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Another Court Finds That Accessibility Rules Apply to Retail Websites

Last month we told you that a court in Florida had ordered the Winn-Dixie supermarket chain to make its websites accessible to persons with vision impairments by following the Web Content Accessibility Guidelines 2.0 standards (WCAG 2.0). This month, another court has weighed in.

In an opinion published on September 6, 2017 (but issued earlier on July 31, 2017), Judge Jack B. Weinstein of the Southern District of New York ruled that a retail website was a place of public accommodation under the Americans with Disabilities Act (as well as under state and local law) and therefore the owner the website had to take the steps necessary to ensure that the blind have full and equal enjoyment of its website provided that taking such steps would not impose an undue burden on Blick or fundamentally alter the website. Andrews v. Blick Art Materials, LLC, 17-CV-767, NYLJ 1202797331595, at *15 (EDNY, Decided July 31, 2017).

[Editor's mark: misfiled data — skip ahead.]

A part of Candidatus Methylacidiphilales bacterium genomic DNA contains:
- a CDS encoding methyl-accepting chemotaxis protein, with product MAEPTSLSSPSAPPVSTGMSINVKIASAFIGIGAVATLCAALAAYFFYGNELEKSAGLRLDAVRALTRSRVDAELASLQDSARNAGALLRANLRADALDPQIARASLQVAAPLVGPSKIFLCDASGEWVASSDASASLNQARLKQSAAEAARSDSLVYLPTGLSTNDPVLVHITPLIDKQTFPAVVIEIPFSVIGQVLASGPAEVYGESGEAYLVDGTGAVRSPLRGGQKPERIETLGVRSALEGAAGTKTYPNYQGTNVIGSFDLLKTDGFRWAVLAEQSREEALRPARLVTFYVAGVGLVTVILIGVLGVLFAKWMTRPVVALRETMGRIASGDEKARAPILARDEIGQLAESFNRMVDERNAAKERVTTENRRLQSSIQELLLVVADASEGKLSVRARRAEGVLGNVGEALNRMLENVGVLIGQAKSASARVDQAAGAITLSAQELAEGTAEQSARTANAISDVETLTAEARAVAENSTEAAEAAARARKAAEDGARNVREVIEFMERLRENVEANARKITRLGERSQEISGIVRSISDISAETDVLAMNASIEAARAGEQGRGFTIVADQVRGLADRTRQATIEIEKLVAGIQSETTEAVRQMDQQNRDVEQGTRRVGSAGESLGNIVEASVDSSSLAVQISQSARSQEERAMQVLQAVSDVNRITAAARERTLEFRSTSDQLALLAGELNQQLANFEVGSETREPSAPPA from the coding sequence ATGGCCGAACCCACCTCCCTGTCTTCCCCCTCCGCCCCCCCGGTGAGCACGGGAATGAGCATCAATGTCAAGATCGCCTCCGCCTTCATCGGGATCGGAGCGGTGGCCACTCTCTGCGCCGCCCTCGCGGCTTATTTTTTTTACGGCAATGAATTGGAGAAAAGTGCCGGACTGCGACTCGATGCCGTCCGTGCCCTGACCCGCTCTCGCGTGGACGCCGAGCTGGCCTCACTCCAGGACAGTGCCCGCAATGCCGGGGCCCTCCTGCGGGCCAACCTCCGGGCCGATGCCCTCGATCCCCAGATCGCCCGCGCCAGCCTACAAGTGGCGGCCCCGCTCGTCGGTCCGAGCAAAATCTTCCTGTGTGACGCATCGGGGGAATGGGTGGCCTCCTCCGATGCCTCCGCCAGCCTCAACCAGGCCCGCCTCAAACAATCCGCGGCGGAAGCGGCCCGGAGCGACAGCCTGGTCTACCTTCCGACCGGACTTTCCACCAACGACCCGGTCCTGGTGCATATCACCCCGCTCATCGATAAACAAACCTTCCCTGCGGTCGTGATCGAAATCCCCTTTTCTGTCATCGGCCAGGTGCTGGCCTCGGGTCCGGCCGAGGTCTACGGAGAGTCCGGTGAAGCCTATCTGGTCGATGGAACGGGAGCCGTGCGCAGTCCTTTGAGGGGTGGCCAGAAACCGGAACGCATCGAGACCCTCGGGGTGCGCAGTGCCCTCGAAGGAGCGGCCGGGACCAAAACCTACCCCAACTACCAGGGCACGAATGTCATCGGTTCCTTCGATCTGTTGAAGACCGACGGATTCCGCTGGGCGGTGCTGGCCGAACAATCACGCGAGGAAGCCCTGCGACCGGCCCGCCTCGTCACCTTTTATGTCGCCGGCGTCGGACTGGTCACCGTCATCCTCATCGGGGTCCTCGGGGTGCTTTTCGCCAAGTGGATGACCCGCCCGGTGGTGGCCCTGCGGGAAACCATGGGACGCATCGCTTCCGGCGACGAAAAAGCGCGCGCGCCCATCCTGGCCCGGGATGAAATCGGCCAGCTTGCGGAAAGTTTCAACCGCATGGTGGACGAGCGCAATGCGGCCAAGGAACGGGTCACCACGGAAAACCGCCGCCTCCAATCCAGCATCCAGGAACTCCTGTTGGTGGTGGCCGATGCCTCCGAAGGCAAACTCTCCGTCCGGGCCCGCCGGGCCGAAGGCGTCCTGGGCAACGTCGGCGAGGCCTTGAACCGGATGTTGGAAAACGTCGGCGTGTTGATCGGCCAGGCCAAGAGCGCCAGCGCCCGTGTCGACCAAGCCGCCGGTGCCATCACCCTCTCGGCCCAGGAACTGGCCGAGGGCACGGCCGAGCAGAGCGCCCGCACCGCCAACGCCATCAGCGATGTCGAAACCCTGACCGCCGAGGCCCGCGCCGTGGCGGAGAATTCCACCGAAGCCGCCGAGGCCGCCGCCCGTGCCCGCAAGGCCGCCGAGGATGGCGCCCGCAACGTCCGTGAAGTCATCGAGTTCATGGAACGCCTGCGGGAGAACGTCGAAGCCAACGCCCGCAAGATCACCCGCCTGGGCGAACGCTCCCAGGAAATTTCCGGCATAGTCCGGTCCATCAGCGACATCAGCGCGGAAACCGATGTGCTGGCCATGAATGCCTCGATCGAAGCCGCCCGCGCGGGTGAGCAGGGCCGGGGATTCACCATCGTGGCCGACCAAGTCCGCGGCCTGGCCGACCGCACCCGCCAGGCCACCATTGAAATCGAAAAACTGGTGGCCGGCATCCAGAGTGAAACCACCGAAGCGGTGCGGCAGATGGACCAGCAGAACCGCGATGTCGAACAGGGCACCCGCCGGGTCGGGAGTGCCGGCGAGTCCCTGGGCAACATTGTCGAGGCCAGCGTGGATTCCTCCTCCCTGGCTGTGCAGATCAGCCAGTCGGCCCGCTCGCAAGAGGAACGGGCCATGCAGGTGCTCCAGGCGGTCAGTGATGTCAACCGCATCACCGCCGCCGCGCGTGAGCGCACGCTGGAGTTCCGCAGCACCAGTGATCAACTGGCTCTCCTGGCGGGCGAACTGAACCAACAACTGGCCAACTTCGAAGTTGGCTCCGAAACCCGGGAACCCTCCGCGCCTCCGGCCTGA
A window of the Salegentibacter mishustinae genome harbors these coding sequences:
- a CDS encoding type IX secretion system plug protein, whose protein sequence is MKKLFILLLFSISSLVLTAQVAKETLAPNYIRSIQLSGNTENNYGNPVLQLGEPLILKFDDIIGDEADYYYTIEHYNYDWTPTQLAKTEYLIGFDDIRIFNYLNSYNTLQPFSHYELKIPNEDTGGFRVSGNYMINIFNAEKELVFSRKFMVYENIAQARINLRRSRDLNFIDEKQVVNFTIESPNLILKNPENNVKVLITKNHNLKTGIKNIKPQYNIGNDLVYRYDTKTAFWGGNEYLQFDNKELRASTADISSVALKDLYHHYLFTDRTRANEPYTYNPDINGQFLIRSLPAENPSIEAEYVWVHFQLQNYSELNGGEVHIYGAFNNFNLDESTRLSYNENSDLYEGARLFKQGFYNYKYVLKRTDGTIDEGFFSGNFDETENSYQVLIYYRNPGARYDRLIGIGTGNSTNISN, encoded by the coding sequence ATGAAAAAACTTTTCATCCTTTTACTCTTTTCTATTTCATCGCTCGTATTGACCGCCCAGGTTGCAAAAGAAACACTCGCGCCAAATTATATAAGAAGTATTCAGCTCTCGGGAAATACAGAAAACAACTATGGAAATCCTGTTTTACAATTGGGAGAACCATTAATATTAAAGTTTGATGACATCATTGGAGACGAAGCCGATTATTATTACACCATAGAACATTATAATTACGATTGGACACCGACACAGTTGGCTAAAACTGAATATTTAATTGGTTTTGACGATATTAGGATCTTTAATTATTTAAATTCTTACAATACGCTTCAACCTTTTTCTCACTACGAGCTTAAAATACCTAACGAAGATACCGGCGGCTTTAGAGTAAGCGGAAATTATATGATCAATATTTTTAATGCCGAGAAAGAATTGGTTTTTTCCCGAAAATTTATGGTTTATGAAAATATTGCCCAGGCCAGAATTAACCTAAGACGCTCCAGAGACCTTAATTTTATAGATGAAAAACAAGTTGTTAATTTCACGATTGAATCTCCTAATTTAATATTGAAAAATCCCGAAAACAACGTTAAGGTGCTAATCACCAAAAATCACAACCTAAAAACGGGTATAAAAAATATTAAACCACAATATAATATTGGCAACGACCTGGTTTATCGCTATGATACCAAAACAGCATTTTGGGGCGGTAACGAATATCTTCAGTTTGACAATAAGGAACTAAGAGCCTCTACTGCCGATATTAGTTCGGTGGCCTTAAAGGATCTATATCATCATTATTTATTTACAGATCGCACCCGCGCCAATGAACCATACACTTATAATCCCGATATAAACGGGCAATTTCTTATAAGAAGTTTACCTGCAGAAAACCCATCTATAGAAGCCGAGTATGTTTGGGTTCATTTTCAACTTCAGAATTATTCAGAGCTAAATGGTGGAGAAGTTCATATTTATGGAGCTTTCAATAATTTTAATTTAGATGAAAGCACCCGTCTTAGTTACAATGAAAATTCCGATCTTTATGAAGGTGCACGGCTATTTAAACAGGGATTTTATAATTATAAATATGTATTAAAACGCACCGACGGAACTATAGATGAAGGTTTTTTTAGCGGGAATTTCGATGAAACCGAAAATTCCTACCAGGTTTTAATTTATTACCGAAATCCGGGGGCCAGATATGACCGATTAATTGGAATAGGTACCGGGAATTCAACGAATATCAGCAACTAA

UAE Students Invent Photo-to-Braille Translator; To Make Reading Easier for Visually Impaired

Portable reading device developed by students at UAE University in Al Ain can translate written material into Braille Sami Zaatari,
Gulf News, Sept. 8, 2017

Abu Dhabi: An innovative student-led project at the UAE University in Al Ain is hoping to make reading easier for visually impaired people by developing a pocket-sized portable device that can translate reading materials into Braille.

The device, which is still in its prototype stage, has a built-in camera that can be used to take photos of any type of reading material, which is then converted into Braille, allowing a visually impaired person to read at any time they want.

Government of Canada Supports Greater Accessibility in Public Consultation Forums for People with Speech and Language Disabilities

GATINEAU, QC, Aug. 31, 2017 /CNW/ – Communications Disabilities Access Canada, a national not-for-profit organization, will make public consultation forums more accessible to Canadians who have speech and language disabilities.

Today, the Honourable Kent Hehr, Minister of Sport and Persons with Disabilities, announced the launch of this initiative, funded through the disability component of the Social Development Partnerships Program.

A more inclusive Canada is one where all Canadians are given equal opportunity to contribute to their communities and share their views on the social and economic issues that affect their lives. This is why the Government of Canada is committed to support innovative accessibility projects that reduce barriers for people with disabilities and improve their participation and integration into all aspects of society.